A friend of mine shared that his daughter was grabbed and shook by the chin over spilled paint. Her neck, like many children with Ds, is fragile and she needed medical attention. The teacher was required to go to training and it never happened. Another friend shared that her daughter was talking and being disruptive to the class and was tied to a chair in the hall for hours all alone. And nothing happened to insure it wouldn’t happen again. Recently, I read about a young boy with special needs being drug by his feet through the halls of the school by a school board member. This is still being investigated, but the video shows it very clearly. These were instances in other states; you can see it isn’t a one off, but systemic.
Lets talk about Mississippi:
In 2016, we didn’t have a seclusion or restraint policy in place. We were one of only 5 states remaining without one. One headline read: Mississippi’s Horrifying Trend of Punishing Students Through Restraint. In 2010, it was said that Mississippi students were forcibly restrained or secluded more than 700 times, but the actual numbers could be far larger. Remember that nonverbal students cant speak up and these cases are usually left unreported. A policy has been put in place that is a guideline to follow, but it is not a lawful order. It also says training is to be in place, but we haven’t learned of this training or if it is mandatory. I have learned that our children with special needs have been put in baskets with lids and closed boxes. I have learned that children have been placed in closets with something used to block the door to them in. Closets with supplies have many dangerous items what could make this terrible situation worse. The one place we should feel at peace with our children going to is school and this is what I am learning. To all the amazing wonderful teachers reading this, please know this is not all teachers, but one doing these things is too many. Training, understanding and mainly love is all that we ask for those who choose to teach.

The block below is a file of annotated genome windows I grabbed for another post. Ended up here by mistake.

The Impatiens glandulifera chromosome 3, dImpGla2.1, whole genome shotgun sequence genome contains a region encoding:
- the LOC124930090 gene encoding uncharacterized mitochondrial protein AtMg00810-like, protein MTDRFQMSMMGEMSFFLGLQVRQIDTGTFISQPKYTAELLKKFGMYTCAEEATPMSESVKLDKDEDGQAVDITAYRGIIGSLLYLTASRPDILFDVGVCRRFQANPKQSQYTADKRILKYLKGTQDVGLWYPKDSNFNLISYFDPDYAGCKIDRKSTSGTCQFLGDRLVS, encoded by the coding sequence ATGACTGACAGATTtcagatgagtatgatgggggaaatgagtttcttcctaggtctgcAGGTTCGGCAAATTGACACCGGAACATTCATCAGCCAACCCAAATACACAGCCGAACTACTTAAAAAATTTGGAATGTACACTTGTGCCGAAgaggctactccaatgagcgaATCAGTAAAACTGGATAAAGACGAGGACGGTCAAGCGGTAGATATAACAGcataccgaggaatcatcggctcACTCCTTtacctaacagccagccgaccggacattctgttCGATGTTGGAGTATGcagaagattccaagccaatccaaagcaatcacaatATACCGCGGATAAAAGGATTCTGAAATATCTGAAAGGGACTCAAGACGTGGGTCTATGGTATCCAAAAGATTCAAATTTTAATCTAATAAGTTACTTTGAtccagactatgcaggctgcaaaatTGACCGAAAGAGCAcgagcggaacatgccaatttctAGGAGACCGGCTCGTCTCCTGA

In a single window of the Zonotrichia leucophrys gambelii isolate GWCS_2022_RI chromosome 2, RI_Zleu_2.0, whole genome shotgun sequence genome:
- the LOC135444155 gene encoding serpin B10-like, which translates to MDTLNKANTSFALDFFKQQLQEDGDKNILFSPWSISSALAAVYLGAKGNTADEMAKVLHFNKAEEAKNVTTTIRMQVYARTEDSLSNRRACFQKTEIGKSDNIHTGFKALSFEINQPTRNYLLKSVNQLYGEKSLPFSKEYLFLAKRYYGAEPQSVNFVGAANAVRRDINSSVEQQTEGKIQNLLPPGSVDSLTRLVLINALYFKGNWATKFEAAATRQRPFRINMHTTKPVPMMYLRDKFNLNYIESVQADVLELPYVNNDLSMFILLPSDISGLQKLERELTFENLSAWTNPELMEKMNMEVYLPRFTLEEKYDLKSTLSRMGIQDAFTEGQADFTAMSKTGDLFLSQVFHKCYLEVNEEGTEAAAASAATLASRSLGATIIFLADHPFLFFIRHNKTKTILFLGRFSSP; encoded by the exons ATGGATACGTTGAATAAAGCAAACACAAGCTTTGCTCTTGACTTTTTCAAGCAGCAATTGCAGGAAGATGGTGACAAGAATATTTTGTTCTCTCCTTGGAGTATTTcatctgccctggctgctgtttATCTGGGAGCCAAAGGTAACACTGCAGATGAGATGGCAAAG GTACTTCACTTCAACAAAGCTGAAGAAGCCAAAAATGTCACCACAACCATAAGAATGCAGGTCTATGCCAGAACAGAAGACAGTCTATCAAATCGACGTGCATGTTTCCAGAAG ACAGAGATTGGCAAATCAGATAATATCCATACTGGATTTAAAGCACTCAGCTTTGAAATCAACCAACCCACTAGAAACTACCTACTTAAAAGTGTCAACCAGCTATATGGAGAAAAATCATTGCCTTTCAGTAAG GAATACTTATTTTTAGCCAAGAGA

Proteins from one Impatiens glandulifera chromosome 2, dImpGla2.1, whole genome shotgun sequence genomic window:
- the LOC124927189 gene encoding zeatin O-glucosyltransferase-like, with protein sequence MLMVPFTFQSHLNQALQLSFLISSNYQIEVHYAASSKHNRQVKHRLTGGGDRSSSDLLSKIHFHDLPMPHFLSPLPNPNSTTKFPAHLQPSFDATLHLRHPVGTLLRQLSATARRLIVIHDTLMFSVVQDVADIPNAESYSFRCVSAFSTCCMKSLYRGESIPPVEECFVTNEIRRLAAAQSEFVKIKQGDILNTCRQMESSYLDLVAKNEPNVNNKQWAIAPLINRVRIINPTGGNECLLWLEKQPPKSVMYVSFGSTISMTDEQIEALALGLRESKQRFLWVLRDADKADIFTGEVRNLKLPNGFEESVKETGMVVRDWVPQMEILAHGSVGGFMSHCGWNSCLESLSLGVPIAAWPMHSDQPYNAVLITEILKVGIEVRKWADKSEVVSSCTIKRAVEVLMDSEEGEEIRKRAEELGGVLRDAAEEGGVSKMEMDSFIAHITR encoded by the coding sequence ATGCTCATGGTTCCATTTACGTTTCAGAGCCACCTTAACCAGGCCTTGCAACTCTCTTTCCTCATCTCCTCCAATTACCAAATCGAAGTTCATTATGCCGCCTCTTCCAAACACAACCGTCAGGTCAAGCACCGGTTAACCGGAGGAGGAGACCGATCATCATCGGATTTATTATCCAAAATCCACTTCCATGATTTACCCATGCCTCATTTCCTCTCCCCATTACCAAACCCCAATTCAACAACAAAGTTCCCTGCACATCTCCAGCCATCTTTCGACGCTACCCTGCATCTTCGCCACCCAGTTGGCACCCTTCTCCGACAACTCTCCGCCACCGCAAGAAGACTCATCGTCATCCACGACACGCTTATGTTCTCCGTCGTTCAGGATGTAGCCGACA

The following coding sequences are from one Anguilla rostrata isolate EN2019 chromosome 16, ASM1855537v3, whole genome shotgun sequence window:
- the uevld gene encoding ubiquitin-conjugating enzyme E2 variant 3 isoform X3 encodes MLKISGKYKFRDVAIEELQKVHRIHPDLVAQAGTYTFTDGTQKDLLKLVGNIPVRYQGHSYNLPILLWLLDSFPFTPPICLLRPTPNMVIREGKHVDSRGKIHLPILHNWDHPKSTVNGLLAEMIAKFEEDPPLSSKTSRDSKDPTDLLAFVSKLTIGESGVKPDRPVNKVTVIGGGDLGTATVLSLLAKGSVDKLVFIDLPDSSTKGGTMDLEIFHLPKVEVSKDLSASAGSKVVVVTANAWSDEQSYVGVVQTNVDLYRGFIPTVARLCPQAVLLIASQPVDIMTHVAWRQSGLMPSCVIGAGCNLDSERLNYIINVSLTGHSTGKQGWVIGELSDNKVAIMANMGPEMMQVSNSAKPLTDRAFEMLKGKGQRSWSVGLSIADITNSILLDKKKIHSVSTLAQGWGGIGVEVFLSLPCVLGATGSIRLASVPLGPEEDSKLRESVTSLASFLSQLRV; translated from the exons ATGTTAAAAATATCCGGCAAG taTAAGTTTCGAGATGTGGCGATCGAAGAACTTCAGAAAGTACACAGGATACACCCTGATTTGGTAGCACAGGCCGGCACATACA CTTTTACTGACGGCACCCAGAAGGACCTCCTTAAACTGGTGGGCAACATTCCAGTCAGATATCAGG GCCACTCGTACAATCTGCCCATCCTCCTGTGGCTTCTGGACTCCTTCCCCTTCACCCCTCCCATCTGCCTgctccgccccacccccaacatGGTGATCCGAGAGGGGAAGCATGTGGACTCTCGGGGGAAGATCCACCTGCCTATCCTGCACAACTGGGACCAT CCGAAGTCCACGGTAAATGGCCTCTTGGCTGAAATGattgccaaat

The Mississippi Department of Educations Seclusion and Restraint Policy is available for all to read. My trusted sources say it is a C or C+ policy. Why can’t it be an A+ policy? Why is it nit law? Why is seclusion still an option? And restraints are very broad and usually escalate a situation. When a child is a harm to themselves or to others, de-escalation is the only objective and its usually quick with a simple solution. It should all be in their IEP and that should be followed emphatically. It was found that children with disabilities were forcibly restrained or isolated when they were not physically aggressive, and by staff who were not trained in these techniques.
Hudson is only four and we’ve experienced seclusion. Hudson was secluded to a room with no toys, no music, no playing and no other children all over hugging. Nothing aggressive. Nothing harmful. Yet, this was the first and only option they used, all within 30 minutes of arrival. If this can happen in a church, no telling what happens to our children. Especially the ones with no voice. No way to tell us that they need us. No words to communicate that they are hurt or hurting inside.